Crude oil prices rallied more than 5% at the start of the new week as a report from an influential industry watchdog put attentions on likely declines in production from US shales this year.
The International Energy Agency (IEA) report said output from US shale operations would be some 600,000 barrel per day lighter over the course of 2016.
It also estimated that a further 200,000 barrel per day reduction would come through 2017, and only then would the market begin to rebalance.
At the same time the most recent rig count, conducted by Baker Hughes, also indicated a drop off in activity. Lower activity and investment, amid low crude prices, is the primary reason for the slowdown in shale oil production.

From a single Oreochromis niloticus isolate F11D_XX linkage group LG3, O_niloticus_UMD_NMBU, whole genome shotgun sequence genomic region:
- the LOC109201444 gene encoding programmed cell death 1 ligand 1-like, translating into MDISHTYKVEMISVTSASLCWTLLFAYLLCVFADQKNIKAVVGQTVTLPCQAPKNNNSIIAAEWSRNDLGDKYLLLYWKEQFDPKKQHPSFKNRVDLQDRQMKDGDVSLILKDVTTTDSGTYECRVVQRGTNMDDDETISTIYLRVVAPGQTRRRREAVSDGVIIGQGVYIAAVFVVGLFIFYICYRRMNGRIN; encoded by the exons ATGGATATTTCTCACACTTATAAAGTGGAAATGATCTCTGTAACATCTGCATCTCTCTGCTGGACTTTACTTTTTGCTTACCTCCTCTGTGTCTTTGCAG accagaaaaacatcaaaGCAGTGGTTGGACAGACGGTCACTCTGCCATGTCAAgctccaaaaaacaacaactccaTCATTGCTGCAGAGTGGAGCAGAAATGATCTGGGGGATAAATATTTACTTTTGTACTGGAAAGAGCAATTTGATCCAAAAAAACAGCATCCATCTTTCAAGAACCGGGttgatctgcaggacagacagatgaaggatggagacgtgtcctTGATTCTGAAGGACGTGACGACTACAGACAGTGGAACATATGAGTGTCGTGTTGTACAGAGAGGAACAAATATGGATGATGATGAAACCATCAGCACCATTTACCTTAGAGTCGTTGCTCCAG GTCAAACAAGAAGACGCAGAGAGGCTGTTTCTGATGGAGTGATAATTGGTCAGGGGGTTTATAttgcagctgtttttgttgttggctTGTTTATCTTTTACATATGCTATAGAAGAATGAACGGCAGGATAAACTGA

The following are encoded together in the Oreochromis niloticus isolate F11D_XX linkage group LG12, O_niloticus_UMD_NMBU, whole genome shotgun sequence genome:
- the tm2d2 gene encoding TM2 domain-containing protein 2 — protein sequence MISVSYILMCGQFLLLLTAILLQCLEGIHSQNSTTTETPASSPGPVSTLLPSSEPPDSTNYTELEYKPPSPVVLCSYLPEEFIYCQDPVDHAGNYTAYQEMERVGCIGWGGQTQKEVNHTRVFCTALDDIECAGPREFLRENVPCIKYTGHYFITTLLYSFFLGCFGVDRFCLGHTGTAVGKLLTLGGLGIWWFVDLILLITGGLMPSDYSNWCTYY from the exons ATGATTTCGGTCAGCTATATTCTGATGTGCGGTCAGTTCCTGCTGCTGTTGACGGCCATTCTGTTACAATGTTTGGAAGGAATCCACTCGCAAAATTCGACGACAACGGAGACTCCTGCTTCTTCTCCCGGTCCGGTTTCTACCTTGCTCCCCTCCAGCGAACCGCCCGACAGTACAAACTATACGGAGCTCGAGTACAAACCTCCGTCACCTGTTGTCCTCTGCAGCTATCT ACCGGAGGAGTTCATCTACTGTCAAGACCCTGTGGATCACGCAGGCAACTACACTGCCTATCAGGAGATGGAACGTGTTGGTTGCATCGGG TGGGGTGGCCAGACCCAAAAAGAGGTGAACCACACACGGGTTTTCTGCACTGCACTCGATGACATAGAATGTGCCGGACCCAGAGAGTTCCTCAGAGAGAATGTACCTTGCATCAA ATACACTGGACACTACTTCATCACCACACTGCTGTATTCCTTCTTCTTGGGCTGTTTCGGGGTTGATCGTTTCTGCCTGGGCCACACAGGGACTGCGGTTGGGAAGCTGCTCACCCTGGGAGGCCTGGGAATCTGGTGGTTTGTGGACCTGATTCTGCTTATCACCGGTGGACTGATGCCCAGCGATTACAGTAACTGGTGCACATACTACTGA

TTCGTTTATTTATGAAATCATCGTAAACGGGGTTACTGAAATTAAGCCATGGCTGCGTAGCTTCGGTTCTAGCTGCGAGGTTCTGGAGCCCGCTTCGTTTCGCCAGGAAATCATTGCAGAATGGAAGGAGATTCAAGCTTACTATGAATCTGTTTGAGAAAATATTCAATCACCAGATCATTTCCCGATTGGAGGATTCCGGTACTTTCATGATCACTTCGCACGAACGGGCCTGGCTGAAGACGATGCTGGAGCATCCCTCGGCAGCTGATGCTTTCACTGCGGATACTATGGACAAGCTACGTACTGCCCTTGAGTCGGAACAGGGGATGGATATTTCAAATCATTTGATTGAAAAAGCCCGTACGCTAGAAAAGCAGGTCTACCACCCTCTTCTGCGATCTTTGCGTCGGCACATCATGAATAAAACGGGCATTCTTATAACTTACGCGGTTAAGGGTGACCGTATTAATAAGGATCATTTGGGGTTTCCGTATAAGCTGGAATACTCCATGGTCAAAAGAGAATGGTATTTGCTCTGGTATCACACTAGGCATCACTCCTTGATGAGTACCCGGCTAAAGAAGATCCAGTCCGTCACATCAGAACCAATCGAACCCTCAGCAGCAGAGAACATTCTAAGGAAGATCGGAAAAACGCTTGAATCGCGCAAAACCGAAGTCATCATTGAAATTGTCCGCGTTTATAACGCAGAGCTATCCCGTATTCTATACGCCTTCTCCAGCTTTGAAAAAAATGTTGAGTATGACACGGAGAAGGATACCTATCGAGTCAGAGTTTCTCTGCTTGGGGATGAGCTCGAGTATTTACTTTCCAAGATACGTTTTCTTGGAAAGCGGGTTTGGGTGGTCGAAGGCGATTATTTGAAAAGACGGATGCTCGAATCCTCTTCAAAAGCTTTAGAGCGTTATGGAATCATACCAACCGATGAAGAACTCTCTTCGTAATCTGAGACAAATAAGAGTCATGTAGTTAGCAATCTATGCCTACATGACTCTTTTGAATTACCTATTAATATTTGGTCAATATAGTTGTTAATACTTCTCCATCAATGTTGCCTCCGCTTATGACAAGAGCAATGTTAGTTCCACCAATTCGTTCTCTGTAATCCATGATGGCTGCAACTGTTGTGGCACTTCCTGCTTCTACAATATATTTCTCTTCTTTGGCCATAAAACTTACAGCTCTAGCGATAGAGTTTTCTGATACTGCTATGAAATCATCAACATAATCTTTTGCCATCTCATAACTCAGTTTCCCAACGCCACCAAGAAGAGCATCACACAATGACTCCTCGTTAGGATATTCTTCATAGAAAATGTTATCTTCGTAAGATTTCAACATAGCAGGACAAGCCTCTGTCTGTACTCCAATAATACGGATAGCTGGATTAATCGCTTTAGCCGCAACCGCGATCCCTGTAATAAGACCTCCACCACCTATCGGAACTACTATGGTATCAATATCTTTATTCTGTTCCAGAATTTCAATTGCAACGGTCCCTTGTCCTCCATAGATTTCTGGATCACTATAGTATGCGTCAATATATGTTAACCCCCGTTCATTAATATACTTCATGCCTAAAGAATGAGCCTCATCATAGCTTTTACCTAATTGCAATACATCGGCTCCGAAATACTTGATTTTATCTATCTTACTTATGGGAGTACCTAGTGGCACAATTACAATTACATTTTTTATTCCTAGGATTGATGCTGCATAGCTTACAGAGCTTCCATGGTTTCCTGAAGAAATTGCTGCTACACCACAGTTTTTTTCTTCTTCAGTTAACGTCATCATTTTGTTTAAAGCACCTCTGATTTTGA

The IEA report wasn’t, however, all encouragement for oil traders.
It also predicted that a subsequent ‘fight back’ among shale producers would potentially see the region achieve new highs for production volumes by 2021. The IEA described a ‘free for all’ in the oil market in the medium term.
In London trading, on Monday, Brent crude gained just over 5% to about $34.70 while West Texas Intermediary futures were up 5.1% at $33.50.